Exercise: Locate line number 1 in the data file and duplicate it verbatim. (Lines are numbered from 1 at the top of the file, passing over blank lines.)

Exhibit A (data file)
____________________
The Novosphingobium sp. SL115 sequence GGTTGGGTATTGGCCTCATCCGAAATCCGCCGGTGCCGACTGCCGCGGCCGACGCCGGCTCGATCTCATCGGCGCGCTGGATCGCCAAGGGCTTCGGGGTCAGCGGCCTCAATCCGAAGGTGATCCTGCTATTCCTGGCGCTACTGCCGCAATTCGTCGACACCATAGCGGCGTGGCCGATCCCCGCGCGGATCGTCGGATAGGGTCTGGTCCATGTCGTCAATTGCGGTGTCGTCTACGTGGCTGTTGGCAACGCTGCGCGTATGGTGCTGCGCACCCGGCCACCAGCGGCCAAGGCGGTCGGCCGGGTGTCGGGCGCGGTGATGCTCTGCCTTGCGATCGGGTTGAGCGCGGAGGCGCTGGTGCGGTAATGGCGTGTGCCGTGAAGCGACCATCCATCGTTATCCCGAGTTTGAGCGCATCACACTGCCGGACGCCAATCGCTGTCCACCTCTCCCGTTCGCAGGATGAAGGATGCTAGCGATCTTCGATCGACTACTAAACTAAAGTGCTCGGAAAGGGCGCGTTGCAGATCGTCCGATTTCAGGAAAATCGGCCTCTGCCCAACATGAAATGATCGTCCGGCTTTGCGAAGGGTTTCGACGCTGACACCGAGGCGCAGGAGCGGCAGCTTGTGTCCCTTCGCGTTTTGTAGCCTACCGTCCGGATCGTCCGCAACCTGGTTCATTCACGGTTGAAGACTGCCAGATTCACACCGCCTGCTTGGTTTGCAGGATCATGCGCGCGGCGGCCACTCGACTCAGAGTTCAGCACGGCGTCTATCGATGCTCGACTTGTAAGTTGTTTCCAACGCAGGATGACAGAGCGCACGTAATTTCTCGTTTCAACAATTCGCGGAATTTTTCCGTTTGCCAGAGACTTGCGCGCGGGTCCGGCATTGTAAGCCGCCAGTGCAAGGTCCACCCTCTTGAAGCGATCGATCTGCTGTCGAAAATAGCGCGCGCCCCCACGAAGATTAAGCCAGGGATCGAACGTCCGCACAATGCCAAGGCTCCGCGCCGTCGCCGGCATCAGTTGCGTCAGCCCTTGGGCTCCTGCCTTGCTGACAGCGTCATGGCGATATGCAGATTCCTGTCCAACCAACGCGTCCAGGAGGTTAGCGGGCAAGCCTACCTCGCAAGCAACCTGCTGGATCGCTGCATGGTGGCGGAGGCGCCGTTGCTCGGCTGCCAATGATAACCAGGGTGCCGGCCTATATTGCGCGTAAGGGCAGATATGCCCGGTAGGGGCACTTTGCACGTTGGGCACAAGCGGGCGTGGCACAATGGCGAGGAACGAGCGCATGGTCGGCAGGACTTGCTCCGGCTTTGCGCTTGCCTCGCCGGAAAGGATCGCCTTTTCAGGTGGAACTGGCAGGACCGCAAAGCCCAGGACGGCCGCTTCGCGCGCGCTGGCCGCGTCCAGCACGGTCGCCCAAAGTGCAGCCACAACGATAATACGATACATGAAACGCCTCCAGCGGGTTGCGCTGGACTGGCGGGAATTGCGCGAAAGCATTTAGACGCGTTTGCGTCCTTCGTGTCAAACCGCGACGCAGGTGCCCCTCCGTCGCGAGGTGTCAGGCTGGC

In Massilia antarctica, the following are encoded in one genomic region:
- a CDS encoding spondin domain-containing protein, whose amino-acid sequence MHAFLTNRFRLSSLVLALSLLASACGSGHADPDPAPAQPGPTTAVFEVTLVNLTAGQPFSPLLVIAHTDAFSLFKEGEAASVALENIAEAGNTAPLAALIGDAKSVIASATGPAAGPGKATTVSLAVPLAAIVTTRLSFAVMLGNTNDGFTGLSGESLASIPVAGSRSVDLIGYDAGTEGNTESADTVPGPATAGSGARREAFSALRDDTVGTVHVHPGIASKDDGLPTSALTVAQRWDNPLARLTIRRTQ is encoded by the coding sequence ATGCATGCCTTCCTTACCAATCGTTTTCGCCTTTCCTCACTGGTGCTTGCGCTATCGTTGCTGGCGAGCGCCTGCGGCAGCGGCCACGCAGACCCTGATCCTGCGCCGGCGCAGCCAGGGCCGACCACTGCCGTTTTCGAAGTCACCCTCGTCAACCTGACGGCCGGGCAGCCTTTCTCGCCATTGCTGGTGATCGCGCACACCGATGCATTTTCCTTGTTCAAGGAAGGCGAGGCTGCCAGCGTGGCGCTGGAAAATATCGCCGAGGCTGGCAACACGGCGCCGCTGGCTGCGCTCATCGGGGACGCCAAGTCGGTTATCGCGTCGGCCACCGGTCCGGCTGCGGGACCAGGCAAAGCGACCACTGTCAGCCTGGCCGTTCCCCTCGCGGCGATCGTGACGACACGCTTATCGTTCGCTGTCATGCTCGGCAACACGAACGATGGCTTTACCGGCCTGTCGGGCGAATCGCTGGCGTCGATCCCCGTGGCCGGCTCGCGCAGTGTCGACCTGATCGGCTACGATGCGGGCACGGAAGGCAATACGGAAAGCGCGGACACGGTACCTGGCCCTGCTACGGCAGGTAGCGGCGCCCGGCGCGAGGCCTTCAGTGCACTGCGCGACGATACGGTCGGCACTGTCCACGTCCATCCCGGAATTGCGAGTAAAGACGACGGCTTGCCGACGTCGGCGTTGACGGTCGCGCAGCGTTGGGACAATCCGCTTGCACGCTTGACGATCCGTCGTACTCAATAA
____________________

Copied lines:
The Novosphingobium sp. SL115 sequence GGTTGGGTATTGGCCTCATCCGAAATCCGCCGGTGCCGACTGCCGCGGCCGACGCCGGCTCGATCTCATCGGCGCGCTGGATCGCCAAGGGCTTCGGGGTCAGCGGCCTCAATCCGAAGGTGATCCTGCTATTCCTGGCGCTACTGCCGCAATTCGTCGACACCATAGCGGCGTGGCCGATCCCCGCGCGGATCGTCGGATAGGGTCTGGTCCATGTCGTCAATTGCGGTGTCGTCTACGTGGCTGTTGGCAACGCTGCGCGTATGGTGCTGCGCACCCGGCCACCAGCGGCCAAGGCGGTCGGCCGGGTGTCGGGCGCGGTGATGCTCTGCCTTGCGATCGGGTTGAGCGCGGAGGCGCTGGTGCGGTAATGGCGTGTGCCGTGAAGCGACCATCCATCGTTATCCCGAGTTTGAGCGCATCACACTGCCGGACGCCAATCGCTGTCCACCTCTCCCGTTCGCAGGATGAAGGATGCTAGCGATCTTCGATCGACTACTAAACTAAAGTGCTCGGAAAGGGCGCGTTGCAGATCGTCCGATTTCAGGAAAATCGGCCTCTGCCCAACATGAAATGATCGTCCGGCTTTGCGAAGGGTTTCGACGCTGACACCGAGGCGCAGGAGCGGCAGCTTGTGTCCCTTCGCGTTTTGTAGCCTACCGTCCGGATCGTCCGCAACCTGGTTCATTCACGGTTGAAGACTGCCAGATTCACACCGCCTGCTTGGTTTGCAGGATCATGCGCGCGGCGGCCACTCGACTCAGAGTTCAGCACGGCGTCTATCGATGCTCGACTTGTAAGTTGTTTCCAACGCAGGATGACAGAGCGCACGTAATTTCTCGTTTCAACAATTCGCGGAATTTTTCCGTTTGCCAGAGACTTGCGCGCGGGTCCGGCATTGTAAGCCGCCAGTGCAAGGTCCACCCTCTTGAAGCGATCGATCTGCTGTCGAAAATAGCGCGCGCCCCCACGAAGATTAAGCCAGGGATCGAACGTCCGCACAATGCCAAGGCTCCGCGCCGTCGCCGGCATCAGTTGCGTCAGCCCTTGGGCTCCTGCCTTGCTGACAGCGTCATGGCGATATGCAGATTCCTGTCCAACCAACGCGTCCAGGAGGTTAGCGGGCAAGCCTACCTCGCAAGCAACCTGCTGGATCGCTGCATGGTGGCGGAGGCGCCGTTGCTCGGCTGCCAATGATAACCAGGGTGCCGGCCTATATTGCGCGTAAGGGCAGATATGCCCGGTAGGGGCACTTTGCACGTTGGGCACAAGCGGGCGTGGCACAATGGCGAGGAACGAGCGCATGGTCGGCAGGACTTGCTCCGGCTTTGCGCTTGCCTCGCCGGAAAGGATCGCCTTTTCAGGTGGAACTGGCAGGACCGCAAAGCCCAGGACGGCCGCTTCGCGCGCGCTGGCCGCGTCCAGCACGGTCGCCCAAAGTGCAGCCACAACGATAATACGATACATGAAACGCCTCCAGCGGGTTGCGCTGGACTGGCGGGAATTGCGCGAAAGCATTTAGACGCGTTTGCGTCCTTCGTGTCAAACCGCGACGCAGGTGCCCCTCCGTCGCGAGGTGTCAGGCTGGC